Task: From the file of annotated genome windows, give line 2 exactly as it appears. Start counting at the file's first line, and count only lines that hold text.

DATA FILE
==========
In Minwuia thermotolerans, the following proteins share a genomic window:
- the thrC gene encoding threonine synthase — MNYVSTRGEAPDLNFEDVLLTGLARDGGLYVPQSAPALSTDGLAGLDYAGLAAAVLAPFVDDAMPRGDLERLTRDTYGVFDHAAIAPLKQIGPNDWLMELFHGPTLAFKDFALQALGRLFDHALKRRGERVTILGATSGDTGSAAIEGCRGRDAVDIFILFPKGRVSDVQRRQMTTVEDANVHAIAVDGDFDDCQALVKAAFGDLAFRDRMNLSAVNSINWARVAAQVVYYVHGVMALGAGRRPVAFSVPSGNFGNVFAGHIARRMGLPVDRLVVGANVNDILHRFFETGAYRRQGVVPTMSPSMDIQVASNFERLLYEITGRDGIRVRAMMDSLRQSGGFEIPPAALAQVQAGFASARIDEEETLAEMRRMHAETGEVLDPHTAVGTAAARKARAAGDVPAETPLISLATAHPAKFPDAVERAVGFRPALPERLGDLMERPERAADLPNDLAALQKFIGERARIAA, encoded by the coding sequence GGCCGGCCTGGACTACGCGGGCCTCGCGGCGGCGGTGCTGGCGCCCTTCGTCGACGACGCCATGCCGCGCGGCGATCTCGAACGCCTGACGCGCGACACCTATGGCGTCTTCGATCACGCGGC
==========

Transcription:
- the thrC gene encoding threonine synthase — MNYVSTRGEAPDLNFEDVLLTGLARDGGLYVPQSAPALSTDGLAGLDYAGLAAAVLAPFVDDAMPRGDLERLTRDTYGVFDHAAIAPLKQIGPNDWLMELFHGPTLAFKDFALQALGRLFDHALKRRGERVTILGATSGDTGSAAIEGCRGRDAVDIFILFPKGRVSDVQRRQMTTVEDANVHAIAVDGDFDDCQALVKAAFGDLAFRDRMNLSAVNSINWARVAAQVVYYVHGVMALGAGRRPVAFSVPSGNFGNVFAGHIARRMGLPVDRLVVGANVNDILHRFFETGAYRRQGVVPTMSPSMDIQVASNFERLLYEITGRDGIRVRAMMDSLRQSGGFEIPPAALAQVQAGFASARIDEEETLAEMRRMHAETGEVLDPHTAVGTAAARKARAAGDVPAETPLISLATAHPAKFPDAVERAVGFRPALPERLGDLMERPERAADLPNDLAALQKFIGERARIAA, encoded by the coding sequence GGCCGGCCTGGACTACGCGGGCCTCGCGGCGGCGGTGCTGGCGCCCTTCGTCGACGACGCCATGCCGCGCGGCGATCTCGAACGCCTGACGCGCGACACCTATGGCGTCTTCGATCACGCGGC